The chart on the right shows the median water footprint per sector. Financials are less water intensive (with the exception of REITs), than technology and transportation companies. Utilities, on the other hand, have a higher water footprint, as have some of the industrial sectors, like basic industry and energy. The strong concentration of water use among only a few companies indicates that to efficiently reduce the water footprint of a portfolio it is best to avoid some of the most water-intensive companies.
We measure a company’s waste disposal as the difference between total waste generated and total waste repurposed, denoted in metric tons. Total waste generated consists of hazardous and non-hazardous waste. Hazardous waste is waste that poses substantial or potential threats to public health or the environment. Non-hazardous waste does not pose a direct threat to human health or the environment, but could nevertheless pose a risk if it were dumped into a trash receptacle or a sewer line, for example. Waste stored temporarily counts towards waste generated. Total waste repurposed consists of recycled waste, (re-)used waste, sold waste and waste that has been incinerated for energy recovery.
Figure 2 provides summary statistics on the waste footprint for the same global universe of investment grade and high yield companies. The left chart shows that the median company has a waste footprint of 1.8 tons per USD 1 million of revenues. The waste footprint distribution is also heavily right-skewed, with the 75th percentile being five times larger than the median (8.9 vs. 1.8), and the 95th percentile in turn being five times larger than the 75th percentile (46.6 vs. 8.9). In fact, more than 60% of the total waste footprint is related to only 10% of the companies. As is the case with the water footprint, there are large differences between sectors. Financials and communication & technology companies are among the sectors with the lowest waste disposal levels, while REITs, basic industry and energy are at the higher end of the scale. This finding illustrates that there generally is a positive correlation between the various measures of environmental footprints.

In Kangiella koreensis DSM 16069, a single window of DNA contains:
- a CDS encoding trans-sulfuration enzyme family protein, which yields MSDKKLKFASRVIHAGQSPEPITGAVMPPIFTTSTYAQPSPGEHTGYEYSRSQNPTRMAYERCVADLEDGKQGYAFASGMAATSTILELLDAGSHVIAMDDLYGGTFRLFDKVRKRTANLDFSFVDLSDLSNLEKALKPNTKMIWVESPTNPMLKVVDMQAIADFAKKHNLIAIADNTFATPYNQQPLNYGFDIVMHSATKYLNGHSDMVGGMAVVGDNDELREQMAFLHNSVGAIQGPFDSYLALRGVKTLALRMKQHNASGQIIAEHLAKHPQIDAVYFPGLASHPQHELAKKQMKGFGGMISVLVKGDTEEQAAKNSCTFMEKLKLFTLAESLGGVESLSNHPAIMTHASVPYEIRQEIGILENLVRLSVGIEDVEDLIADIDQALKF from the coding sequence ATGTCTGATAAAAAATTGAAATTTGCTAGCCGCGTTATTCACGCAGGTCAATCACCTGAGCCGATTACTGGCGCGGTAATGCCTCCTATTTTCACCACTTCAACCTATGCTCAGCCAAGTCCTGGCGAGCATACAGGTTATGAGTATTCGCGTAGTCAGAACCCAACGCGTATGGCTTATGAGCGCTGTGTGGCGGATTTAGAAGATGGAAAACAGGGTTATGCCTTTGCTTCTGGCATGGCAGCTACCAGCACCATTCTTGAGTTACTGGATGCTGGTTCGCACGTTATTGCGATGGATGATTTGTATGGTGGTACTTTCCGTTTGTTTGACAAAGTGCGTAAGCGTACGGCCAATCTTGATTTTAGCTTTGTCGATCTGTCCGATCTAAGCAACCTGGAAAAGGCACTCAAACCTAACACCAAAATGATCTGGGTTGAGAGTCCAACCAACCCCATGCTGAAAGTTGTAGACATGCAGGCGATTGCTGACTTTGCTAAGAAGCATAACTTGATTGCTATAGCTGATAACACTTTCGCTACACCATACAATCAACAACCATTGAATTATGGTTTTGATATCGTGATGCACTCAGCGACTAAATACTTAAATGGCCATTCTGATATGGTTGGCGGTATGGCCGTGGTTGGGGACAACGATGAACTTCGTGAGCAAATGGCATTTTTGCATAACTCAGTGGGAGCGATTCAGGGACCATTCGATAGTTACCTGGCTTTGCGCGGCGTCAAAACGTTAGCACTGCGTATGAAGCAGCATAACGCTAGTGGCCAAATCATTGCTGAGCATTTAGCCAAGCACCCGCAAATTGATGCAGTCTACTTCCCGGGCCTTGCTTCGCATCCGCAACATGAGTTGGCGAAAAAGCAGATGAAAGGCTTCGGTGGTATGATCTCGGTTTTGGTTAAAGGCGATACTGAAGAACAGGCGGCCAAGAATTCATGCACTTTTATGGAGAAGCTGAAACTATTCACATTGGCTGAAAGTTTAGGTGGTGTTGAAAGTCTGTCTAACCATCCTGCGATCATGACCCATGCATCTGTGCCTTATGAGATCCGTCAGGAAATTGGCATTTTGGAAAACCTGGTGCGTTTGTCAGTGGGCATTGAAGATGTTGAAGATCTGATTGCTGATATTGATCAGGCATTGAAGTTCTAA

We believe this approach to restricting the water and waste footprint helps to reduce transition risks in the portfolio, while still providing attractive risk-adjusted returns. As Robeco continues its active participation in the debate on sustainable investing, and on the role of the investment industry in this, our approach to reducing sustainability-related risks in the portfolio may evolve further.
1This article is based on a more detailed paper by the authors, entitled “Reducing the water and waste footprints of factor credit strategies”.
2See the article “Creating sustainable multi-factor bond portfolios”, which describes, among others, the sustainability approach in factor credits.